Photo by Arturo Castaneyra on Unsplash

Scientists Finally Did a Study to See If Taking 10,000 Steps a Day Actually Matters. Here’s What They Found

Jessica Stillman


Whether it was from a blog post or the instruction manual of your new wearable health device, you’ve probably heard along the way that taking 10,000 steps a day is good for you. If you’re keen to maximize your health, energy, and productivity, you probably took that advice.

It makes sense, after all. Exercise is clearly good for your physical and mental health. And 10,000 has a nice, scientific ring to it. But what that pamphlet or article touting 10,000 steps didn’t tell you is that, up to now at least, that number had absolutely no research behind it. It was actually dreamed up for a Japanese marketing campaign.

Getting up and moving more is a good idea. But science had no idea if there was a magic number of steps for health or what it might be. So a team out of the University of Massachusetts, Amherst set out to fix that, finally conducting a study to determine how many steps you should really aim for.

10,000 isn’t a magic number.

The research, which was recently published in JAMA Network Open, followed 2,110 middle-aged adults who had worn a step-counting fitness device beginning in 2005 or 2006 for 11 years. Were those who managed 10,000 steps a day less likely to meet an untimely end, or did some other number seem matter more?

The researchers determined, as expected, that getting more exercise is good. Six thousand steps beats 5,000 and 5,000 beats 4,000 for health outcomes. But they didn’t find anything particularly special about 10,000 steps (except going much beyond it brought no additional health benefits at all). Instead 7,000 steps seemed to be an important inflection point. Taking that many steps reduced participants’ chances of premature death by 50 to 70 percent.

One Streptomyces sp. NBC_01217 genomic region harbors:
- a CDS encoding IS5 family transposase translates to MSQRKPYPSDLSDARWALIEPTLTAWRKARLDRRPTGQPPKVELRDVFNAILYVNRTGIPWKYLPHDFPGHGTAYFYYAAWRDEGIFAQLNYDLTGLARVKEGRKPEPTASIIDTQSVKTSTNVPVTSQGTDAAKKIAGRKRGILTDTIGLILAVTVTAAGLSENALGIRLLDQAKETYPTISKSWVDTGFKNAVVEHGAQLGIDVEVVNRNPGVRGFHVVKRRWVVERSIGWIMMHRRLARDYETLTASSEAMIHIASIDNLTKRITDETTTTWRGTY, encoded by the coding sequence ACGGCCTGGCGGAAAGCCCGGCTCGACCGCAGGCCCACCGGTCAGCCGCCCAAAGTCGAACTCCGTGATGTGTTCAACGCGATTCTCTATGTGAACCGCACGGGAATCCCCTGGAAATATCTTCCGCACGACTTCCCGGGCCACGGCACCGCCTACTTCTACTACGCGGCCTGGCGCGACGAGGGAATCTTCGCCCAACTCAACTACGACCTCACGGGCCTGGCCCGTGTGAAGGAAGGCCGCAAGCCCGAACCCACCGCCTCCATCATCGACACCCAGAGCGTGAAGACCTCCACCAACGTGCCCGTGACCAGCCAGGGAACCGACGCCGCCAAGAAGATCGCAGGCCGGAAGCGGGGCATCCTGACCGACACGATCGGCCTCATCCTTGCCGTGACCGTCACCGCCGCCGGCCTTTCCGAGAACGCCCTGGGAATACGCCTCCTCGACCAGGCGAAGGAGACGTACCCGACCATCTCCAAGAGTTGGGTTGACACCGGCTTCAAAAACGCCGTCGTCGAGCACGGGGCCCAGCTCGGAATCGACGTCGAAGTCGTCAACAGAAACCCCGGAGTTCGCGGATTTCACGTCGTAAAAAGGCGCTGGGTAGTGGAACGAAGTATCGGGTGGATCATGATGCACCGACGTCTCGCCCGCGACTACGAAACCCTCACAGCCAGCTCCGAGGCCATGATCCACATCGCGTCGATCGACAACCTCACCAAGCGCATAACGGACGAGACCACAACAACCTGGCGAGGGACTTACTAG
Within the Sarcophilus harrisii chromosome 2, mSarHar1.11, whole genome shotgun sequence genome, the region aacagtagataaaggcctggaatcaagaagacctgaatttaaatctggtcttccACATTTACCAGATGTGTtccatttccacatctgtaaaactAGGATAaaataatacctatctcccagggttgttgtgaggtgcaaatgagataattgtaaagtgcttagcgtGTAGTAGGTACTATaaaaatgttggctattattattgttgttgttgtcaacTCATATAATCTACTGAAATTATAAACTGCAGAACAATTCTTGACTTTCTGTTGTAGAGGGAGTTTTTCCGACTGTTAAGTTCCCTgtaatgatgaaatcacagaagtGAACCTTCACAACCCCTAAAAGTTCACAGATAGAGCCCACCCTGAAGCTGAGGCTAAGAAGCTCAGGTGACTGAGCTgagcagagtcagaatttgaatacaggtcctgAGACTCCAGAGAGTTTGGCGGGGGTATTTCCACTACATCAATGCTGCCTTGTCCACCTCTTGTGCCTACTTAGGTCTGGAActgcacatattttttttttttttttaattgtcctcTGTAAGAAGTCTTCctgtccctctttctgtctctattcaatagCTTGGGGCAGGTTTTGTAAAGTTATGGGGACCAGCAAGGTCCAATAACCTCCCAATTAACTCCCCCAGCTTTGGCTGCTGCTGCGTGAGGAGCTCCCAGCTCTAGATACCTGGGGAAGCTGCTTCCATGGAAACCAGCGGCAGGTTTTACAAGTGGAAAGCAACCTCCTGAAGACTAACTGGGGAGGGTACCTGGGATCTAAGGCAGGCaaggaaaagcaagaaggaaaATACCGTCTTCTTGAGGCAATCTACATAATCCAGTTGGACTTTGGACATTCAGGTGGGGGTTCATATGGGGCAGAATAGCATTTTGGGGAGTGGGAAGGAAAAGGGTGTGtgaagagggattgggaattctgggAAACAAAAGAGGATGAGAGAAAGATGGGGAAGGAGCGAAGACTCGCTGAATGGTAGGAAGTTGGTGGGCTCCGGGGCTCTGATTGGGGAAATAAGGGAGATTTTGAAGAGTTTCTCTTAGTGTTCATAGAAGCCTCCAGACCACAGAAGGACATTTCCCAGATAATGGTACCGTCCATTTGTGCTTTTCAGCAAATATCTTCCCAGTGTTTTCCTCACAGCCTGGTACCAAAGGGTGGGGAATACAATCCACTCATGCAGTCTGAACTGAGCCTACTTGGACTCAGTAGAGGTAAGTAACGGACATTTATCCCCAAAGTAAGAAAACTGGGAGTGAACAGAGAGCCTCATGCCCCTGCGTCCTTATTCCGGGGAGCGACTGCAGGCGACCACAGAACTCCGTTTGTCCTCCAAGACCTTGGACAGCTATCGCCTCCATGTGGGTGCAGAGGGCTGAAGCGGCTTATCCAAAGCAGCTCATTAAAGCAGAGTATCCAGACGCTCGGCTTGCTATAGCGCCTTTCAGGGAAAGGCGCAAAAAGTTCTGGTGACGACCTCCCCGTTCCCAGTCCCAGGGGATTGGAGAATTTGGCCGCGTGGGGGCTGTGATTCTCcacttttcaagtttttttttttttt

“Seven thousand steps a day may be a great goal for many individuals who are currently not achieving this amount,” study leader Amanda Paluch commented.

Other reasons you might want to walk more

That doesn’t mean that there’s no reason you might want to walk more. The more you move, the more calories you burn — so if your goal is losing weight, longer walks are likely to be more effective. And on the cognitive side, a huge amount of research shows that walking can help improve your creativity, and may even help keep your brain young. Plus, it’s a big, beautiful world out there. On your feet is a great way to explore it.

But if your aim is simply to stay healthy and reduce your chances of an untimely end, this study shows there’s nothing magical about the number 10,000. If your fitness device says you managed less steps than that one day, don’t feel obligated to trudge around the block in the dark until you hit your target. When it comes to maintaining health, 7,000 steps will do just fine.

This post originally appeared on



Jessica Stillman

Top columnist/ Editor/ Ghostwriter. Book lover. Travel fiend. Nap enthusiast.